WestSouthwest

Earlene McMichael | WMUK

At a time when some community read programs have shut down, Kalamazoo Public Library Director Ann Rohrbaugh says her institution's Reading Together will be reaching its 15th milestone anniversary in March. She says picking books with potential for lively discussions, often around social issues, is its winning formula. This year's selection is Kareem Abdul-Jabbar's "Writings on the Wall: Searching for a New Equality Beyond Black and White," a book of essays about race relations. He'll speak in Kalamazoo on March 14.


Courtesy of Robert Weir

A new hotline has been launched in an effort to reduce infant mortality in Kalamazoo County. And a Kalamazoo writer chronicles a civil rights pilgrimage. 


Gabi Menashe / Flickr

The CEO of YWCA Kalamazoo says “In 30 years we don’t want to be talking about infant mortality in Kalamazoo.” Grace Lubwama says Cradle Kalamazoo will include a new hotline to help connect pregnant women to resources.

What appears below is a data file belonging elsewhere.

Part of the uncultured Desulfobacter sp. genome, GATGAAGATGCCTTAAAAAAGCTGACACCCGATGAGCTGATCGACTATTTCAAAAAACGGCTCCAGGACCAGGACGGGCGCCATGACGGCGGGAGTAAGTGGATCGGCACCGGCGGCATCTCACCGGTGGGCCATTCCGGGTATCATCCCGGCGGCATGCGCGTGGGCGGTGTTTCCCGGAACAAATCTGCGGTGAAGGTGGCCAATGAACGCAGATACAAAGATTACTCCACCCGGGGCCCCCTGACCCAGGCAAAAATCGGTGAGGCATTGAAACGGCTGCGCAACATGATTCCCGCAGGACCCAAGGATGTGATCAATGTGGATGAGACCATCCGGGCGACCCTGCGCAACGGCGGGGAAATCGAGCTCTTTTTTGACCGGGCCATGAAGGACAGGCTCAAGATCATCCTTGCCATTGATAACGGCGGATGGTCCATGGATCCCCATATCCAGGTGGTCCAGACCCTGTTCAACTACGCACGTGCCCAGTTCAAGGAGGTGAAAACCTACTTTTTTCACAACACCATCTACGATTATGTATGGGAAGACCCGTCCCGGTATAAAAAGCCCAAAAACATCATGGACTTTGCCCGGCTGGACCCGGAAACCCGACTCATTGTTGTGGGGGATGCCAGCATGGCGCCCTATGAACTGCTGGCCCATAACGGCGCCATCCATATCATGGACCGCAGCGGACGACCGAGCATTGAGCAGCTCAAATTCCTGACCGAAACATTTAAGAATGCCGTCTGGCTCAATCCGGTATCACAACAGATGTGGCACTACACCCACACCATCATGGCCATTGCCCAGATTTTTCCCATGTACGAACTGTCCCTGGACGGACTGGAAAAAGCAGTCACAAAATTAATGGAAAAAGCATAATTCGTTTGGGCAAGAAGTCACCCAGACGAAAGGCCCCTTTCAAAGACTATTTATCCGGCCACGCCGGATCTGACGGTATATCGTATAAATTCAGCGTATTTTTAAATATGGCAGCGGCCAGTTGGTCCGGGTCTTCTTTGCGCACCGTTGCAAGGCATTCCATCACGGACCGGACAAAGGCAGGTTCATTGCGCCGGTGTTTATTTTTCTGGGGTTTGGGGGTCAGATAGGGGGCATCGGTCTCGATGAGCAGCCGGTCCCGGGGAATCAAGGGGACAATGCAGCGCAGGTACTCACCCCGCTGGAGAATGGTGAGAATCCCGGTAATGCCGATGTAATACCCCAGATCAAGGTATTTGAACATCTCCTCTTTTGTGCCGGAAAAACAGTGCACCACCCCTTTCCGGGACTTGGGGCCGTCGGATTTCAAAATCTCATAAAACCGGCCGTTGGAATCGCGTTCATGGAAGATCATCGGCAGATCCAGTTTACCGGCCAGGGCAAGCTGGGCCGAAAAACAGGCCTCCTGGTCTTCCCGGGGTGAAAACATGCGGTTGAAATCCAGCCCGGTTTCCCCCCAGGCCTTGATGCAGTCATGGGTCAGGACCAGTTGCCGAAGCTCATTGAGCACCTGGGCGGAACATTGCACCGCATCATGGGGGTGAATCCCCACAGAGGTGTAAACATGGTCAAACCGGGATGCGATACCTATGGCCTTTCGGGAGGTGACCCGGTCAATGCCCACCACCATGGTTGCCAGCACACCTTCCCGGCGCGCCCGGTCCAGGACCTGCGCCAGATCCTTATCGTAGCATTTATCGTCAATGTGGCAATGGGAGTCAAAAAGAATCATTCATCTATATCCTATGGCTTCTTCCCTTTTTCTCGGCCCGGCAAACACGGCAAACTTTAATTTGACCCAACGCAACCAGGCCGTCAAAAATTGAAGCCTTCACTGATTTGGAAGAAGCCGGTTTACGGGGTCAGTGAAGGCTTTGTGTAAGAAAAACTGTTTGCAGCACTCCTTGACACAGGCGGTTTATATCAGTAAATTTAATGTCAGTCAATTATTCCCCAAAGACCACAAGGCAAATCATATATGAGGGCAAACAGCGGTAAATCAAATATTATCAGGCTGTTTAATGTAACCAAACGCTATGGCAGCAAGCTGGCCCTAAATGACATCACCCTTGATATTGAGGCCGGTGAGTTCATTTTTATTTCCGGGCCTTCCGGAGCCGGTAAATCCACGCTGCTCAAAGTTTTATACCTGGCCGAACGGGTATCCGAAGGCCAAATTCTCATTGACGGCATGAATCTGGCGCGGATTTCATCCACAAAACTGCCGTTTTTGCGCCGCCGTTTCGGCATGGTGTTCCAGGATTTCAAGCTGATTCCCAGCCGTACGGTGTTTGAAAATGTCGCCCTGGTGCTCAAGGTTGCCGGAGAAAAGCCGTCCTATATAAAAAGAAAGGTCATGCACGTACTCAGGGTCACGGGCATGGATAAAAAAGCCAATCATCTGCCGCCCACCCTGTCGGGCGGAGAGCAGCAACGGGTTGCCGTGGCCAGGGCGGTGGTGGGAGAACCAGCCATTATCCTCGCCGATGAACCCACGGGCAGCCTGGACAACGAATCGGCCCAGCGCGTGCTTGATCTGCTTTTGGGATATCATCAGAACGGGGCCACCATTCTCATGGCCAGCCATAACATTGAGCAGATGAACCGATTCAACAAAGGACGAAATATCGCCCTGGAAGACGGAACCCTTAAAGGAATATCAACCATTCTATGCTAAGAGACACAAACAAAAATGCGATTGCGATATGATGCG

Courtesy of Robert Weir

Robert Weir was “a little too young” to participate in the civil rights movement. Since he grew up in a rural, all-white area in Michigan, he didn’t know much about the movement until Martin Luther King Junior was assassinated. Weir has since written about civil rights, and recently joined a pilgrimage to key sites in three southern states. The Living Legacy Pilgrimage is a bus tour through Tennessee, Mississippi and Alabama.


WMUK

On WestSouthwest, what is fake news? Is it new? What should you watch for? And the Michigan Campaign Finance Network examines the most expensive state House races in 2016. 


Pages